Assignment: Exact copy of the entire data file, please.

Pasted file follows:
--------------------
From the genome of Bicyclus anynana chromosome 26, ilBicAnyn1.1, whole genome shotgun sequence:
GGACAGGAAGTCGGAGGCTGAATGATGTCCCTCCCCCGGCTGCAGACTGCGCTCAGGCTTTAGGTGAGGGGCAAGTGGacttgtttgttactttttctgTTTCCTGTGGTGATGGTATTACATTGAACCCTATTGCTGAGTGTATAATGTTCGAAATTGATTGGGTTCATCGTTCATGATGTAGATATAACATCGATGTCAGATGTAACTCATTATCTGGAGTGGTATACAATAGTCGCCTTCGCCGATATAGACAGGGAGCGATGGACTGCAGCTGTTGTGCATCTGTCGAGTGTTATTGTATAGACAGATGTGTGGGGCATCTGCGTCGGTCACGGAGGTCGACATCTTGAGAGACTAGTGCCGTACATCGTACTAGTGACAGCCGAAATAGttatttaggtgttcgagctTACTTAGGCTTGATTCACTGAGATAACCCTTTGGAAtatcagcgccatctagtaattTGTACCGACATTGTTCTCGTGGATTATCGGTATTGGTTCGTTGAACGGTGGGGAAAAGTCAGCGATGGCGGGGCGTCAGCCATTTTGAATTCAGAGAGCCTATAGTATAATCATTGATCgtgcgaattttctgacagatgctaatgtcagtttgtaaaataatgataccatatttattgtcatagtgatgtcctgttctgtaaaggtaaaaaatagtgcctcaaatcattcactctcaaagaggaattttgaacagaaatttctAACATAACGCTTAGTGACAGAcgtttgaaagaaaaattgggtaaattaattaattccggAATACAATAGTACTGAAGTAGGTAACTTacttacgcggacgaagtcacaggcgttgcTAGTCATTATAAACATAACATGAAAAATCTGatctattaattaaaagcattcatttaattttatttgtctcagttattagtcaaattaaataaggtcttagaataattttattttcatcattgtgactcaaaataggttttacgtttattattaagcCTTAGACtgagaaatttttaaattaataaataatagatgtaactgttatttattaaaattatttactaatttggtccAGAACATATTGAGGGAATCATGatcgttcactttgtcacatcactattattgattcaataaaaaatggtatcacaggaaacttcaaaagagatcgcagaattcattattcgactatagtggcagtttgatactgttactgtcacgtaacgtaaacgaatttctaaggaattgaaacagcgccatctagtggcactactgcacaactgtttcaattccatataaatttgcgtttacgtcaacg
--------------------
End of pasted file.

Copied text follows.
From the genome of Bicyclus anynana chromosome 26, ilBicAnyn1.1, whole genome shotgun sequence:
GGACAGGAAGTCGGAGGCTGAATGATGTCCCTCCCCCGGCTGCAGACTGCGCTCAGGCTTTAGGTGAGGGGCAAGTGGacttgtttgttactttttctgTTTCCTGTGGTGATGGTATTACATTGAACCCTATTGCTGAGTGTATAATGTTCGAAATTGATTGGGTTCATCGTTCATGATGTAGATATAACATCGATGTCAGATGTAACTCATTATCTGGAGTGGTATACAATAGTCGCCTTCGCCGATATAGACAGGGAGCGATGGACTGCAGCTGTTGTGCATCTGTCGAGTGTTATTGTATAGACAGATGTGTGGGGCATCTGCGTCGGTCACGGAGGTCGACATCTTGAGAGACTAGTGCCGTACATCGTACTAGTGACAGCCGAAATAGttatttaggtgttcgagctTACTTAGGCTTGATTCACTGAGATAACCCTTTGGAAtatcagcgccatctagtaattTGTACCGACATTGTTCTCGTGGATTATCGGTATTGGTTCGTTGAACGGTGGGGAAAAGTCAGCGATGGCGGGGCGTCAGCCATTTTGAATTCAGAGAGCCTATAGTATAATCATTGATCgtgcgaattttctgacagatgctaatgtcagtttgtaaaataatgataccatatttattgtcatagtgatgtcctgttctgtaaaggtaaaaaatagtgcctcaaatcattcactctcaaagaggaattttgaacagaaatttctAACATAACGCTTAGTGACAGAcgtttgaaagaaaaattgggtaaattaattaattccggAATACAATAGTACTGAAGTAGGTAACTTacttacgcggacgaagtcacaggcgttgcTAGTCATTATAAACATAACATGAAAAATCTGatctattaattaaaagcattcatttaattttatttgtctcagttattagtcaaattaaataaggtcttagaataattttattttcatcattgtgactcaaaataggttttacgtttattattaagcCTTAGACtgagaaatttttaaattaataaataatagatgtaactgttatttattaaaattatttactaatttggtccAGAACATATTGAGGGAATCATGatcgttcactttgtcacatcactattattgattcaataaaaaatggtatcacaggaaacttcaaaagagatcgcagaattcattattcgactatagtggcagtttgatactgttactgtcacgtaacgtaaacgaatttctaaggaattgaaacagcgccatctagtggcactactgcacaactgtttcaattccatataaatttgcgtttacgtcaacg